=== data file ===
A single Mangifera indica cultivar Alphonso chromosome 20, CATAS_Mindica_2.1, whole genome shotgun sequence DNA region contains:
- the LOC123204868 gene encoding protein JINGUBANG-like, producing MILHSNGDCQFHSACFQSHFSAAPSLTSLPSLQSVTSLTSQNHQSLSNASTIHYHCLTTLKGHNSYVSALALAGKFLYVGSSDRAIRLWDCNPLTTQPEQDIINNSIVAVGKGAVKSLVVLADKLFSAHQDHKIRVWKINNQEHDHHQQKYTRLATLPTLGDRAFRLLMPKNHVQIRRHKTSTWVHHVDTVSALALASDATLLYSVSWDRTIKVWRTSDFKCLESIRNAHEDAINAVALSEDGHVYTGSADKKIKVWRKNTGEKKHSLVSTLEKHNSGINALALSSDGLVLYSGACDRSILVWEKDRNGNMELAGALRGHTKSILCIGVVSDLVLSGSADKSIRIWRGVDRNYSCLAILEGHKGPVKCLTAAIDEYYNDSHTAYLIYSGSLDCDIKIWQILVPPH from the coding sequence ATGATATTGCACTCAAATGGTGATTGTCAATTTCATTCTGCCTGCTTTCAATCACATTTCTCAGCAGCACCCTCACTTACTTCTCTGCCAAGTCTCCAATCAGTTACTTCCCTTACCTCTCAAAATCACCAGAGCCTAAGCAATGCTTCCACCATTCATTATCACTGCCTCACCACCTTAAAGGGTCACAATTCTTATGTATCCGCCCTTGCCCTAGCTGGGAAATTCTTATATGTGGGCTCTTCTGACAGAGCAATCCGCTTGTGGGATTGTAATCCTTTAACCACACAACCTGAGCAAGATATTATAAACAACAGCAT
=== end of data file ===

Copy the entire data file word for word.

A single Mangifera indica cultivar Alphonso chromosome 20, CATAS_Mindica_2.1, whole genome shotgun sequence DNA region contains:
- the LOC123204868 gene encoding protein JINGUBANG-like, producing MILHSNGDCQFHSACFQSHFSAAPSLTSLPSLQSVTSLTSQNHQSLSNASTIHYHCLTTLKGHNSYVSALALAGKFLYVGSSDRAIRLWDCNPLTTQPEQDIINNSIVAVGKGAVKSLVVLADKLFSAHQDHKIRVWKINNQEHDHHQQKYTRLATLPTLGDRAFRLLMPKNHVQIRRHKTSTWVHHVDTVSALALASDATLLYSVSWDRTIKVWRTSDFKCLESIRNAHEDAINAVALSEDGHVYTGSADKKIKVWRKNTGEKKHSLVSTLEKHNSGINALALSSDGLVLYSGACDRSILVWEKDRNGNMELAGALRGHTKSILCIGVVSDLVLSGSADKSIRIWRGVDRNYSCLAILEGHKGPVKCLTAAIDEYYNDSHTAYLIYSGSLDCDIKIWQILVPPH from the coding sequence ATGATATTGCACTCAAATGGTGATTGTCAATTTCATTCTGCCTGCTTTCAATCACATTTCTCAGCAGCACCCTCACTTACTTCTCTGCCAAGTCTCCAATCAGTTACTTCCCTTACCTCTCAAAATCACCAGAGCCTAAGCAATGCTTCCACCATTCATTATCACTGCCTCACCACCTTAAAGGGTCACAATTCTTATGTATCCGCCCTTGCCCTAGCTGGGAAATTCTTATATGTGGGCTCTTCTGACAGAGCAATCCGCTTGTGGGATTGTAATCCTTTAACCACACAACCTGAGCAAGATATTATAAACAACAGCAT